Painful issue: painkiller ban targets addicts, hurting the sick
The cause is a drug cocktail sometimes referred to as “crocodile,” virtually unknown 10 years ago, containing a mixture of gas, solvents, phosphorus and, most importantly, cheap medicines containing the painkiller codeine.
The mixture received its exotic name for one simple reason: its users' skin turns scaly before falling off. Injecting the lethal cocktail will rot a users' flesh in months. Most die within three years.
In spite of this, the mixture has recently become Russia's second-most popular drug after heroin. It is a cheaper and more easily available alternative to it.
To fight the trend, the government has come up with a simple solution: Codeine, now freely available over the counter, will be sold by prescription only beginning next year.
Statistics show that nearly half of Russians use the painkiller regularly, the vast majority of them for legitimate reasons.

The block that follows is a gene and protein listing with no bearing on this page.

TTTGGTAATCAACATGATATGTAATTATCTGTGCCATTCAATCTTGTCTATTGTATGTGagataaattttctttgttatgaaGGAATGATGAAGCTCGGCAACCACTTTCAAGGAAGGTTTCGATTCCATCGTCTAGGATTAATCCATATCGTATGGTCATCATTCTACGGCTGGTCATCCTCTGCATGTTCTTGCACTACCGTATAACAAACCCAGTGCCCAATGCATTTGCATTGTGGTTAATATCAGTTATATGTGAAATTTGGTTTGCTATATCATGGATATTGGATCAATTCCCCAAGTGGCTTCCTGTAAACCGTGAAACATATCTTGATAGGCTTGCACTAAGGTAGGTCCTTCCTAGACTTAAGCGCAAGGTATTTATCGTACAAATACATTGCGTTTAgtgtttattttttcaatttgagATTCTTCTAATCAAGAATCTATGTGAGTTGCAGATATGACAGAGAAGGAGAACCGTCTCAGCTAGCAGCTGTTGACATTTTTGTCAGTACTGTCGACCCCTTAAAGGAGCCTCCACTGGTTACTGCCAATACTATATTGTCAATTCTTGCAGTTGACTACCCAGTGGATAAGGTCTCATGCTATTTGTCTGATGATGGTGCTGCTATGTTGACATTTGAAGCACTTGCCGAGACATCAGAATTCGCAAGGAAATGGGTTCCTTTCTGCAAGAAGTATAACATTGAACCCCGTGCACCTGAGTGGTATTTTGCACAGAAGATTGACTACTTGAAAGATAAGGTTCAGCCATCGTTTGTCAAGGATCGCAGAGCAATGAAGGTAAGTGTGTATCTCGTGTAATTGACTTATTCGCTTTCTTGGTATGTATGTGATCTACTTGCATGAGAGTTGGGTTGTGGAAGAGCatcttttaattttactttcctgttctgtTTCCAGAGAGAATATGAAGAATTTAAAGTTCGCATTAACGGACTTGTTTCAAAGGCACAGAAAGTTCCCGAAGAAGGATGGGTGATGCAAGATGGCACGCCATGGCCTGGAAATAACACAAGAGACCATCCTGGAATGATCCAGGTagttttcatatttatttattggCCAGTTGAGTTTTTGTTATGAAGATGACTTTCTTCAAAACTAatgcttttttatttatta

So, is this measure going too far? In their fight against drugs, is the government throwing the baby out with the bathwater?
Codeine is sold over the counter in most Western countries, but sales of codeine have doubled in Russia in five year, and many say this is not a coincidence.
“I think it was a mistake to start selling codeine without a prescription in the first place,” narcologist Vasily Vlasov told RT. “By making it the most easily available opiate, it has spawned this problem.”
Yet expert opinion is divided. Some believe that this does not do enough to tackle the social causes of addiction, and punishes innocent consumers.
“There is no efficient system in the country for issuing prescriptions, so the people who will suffer are the ordinary pensioners and housewives who need those medicines,” drug expert Yury Krupnov told RT.
RT managed to get into a drug den outside Moscow to ask what the drug users themselves think about the new law.
“I do not believe it will change anything. Those who want to take drugs will take drugs,” a den regular told RT. “We will buy them from the right pharmacies, and if we do not get them, we will use something else.”
“We will always have something to inject,” he added.